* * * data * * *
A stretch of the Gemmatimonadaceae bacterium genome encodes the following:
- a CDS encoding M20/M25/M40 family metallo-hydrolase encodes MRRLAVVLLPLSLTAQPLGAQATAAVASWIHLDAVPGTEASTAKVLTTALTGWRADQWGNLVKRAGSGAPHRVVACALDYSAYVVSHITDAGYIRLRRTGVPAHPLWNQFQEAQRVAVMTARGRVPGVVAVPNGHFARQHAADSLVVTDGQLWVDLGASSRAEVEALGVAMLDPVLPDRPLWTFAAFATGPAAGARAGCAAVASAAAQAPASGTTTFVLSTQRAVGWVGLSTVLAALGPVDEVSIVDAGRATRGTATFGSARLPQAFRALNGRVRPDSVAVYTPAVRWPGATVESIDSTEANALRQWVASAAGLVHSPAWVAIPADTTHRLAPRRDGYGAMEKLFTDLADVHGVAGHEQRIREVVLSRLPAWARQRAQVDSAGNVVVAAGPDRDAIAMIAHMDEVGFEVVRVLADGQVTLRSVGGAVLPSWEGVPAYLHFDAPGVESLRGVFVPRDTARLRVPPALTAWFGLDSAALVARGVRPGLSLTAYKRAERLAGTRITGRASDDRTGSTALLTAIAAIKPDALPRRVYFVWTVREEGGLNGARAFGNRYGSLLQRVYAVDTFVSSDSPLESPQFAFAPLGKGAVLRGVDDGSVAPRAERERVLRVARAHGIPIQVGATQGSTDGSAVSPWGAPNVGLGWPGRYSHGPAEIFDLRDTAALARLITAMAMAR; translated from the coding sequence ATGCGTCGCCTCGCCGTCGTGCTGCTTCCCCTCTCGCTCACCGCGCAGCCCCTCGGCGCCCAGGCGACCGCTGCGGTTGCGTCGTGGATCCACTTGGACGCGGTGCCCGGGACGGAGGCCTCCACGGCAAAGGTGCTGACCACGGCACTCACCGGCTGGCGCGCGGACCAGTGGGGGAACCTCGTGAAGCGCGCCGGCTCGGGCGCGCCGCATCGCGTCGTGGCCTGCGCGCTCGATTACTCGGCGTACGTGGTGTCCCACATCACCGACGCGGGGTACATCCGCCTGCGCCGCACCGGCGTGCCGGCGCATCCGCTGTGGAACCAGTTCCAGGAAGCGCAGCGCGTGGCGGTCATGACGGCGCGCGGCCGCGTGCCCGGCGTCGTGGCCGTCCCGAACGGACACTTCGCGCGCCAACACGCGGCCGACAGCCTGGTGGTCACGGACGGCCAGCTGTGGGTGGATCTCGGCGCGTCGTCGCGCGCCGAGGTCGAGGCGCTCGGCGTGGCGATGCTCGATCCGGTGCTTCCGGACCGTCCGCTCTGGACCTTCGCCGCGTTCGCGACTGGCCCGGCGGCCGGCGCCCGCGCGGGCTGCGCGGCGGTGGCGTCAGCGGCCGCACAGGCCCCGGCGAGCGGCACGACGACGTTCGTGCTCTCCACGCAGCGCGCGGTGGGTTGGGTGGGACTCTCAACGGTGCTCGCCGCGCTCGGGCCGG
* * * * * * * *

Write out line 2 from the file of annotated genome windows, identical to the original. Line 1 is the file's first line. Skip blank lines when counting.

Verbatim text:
- a CDS encoding M20/M25/M40 family metallo-hydrolase encodes MRRLAVVLLPLSLTAQPLGAQATAAVASWIHLDAVPGTEASTAKVLTTALTGWRADQWGNLVKRAGSGAPHRVVACALDYSAYVVSHITDAGYIRLRRTGVPAHPLWNQFQEAQRVAVMTARGRVPGVVAVPNGHFARQHAADSLVVTDGQLWVDLGASSRAEVEALGVAMLDPVLPDRPLWTFAAFATGPAAGARAGCAAVASAAAQAPASGTTTFVLSTQRAVGWVGLSTVLAALGPVDEVSIVDAGRATRGTATFGSARLPQAFRALNGRVRPDSVAVYTPAVRWPGATVESIDSTEANALRQWVASAAGLVHSPAWVAIPADTTHRLAPRRDGYGAMEKLFTDLADVHGVAGHEQRIREVVLSRLPAWARQRAQVDSAGNVVVAAGPDRDAIAMIAHMDEVGFEVVRVLADGQVTLRSVGGAVLPSWEGVPAYLHFDAPGVESLRGVFVPRDTARLRVPPALTAWFGLDSAALVARGVRPGLSLTAYKRAERLAGTRITGRASDDRTGSTALLTAIAAIKPDALPRRVYFVWTVREEGGLNGARAFGNRYGSLLQRVYAVDTFVSSDSPLESPQFAFAPLGKGAVLRGVDDGSVAPRAERERVLRVARAHGIPIQVGATQGSTDGSAVSPWGAPNVGLGWPGRYSHGPAEIFDLRDTAALARLITAMAMAR; translated from the coding sequence ATGCGTCGCCTCGCCGTCGTGCTGCTTCCCCTCTCGCTCACCGCGCAGCCCCTCGGCGCCCAGGCGACCGCTGCGGTTGCGTCGTGGATCCACTTGGACGCGGTGCCCGGGACGGAGGCCTCCACGGCAAAGGTGCTGACCACGGCACTCACCGGCTGGCGCGCGGACCAGTGGGGGAACCTCGTGAAGCGCGCCGGCTCGGGCGCGCCGCATCGCGTCGTGGCCTGCGCGCTCGATTACTCGGCGTACGTGGTGTCCCACATCACCGACGCGGGGTACATCCGCCTGCGCCGCACCGGCGTGCCGGCGCATCCGCTGTGGAACCAGTTCCAGGAAGCGCAGCGCGTGGCGGTCATGACGGCGCGCGGCCGCGTGCCCGGCGTCGTGGCCGTCCCGAACGGACACTTCGCGCGCCAACACGCGGCCGACAGCCTGGTGGTCACGGACGGCCAGCTGTGGGTGGATCTCGGCGCGTCGTCGCGCGCCGAGGTCGAGGCGCTCGGCGTGGCGATGCTCGATCCGGTGCTTCCGGACCGTCCGCTCTGGACCTTCGCCGCGTTCGCGACTGGCCCGGCGGCCGGCGCCCGCGCGGGCTGCGCGGCGGTGGCGTCAGCGGCCGCACAGGCCCCGGCGAGCGGCACGACGACGTTCGTGCTCTCCACGCAGCGCGCGGTGGGTTGGGTGGGACTCTCAACGGTGCTCGCCGCGCTCGGGCCGG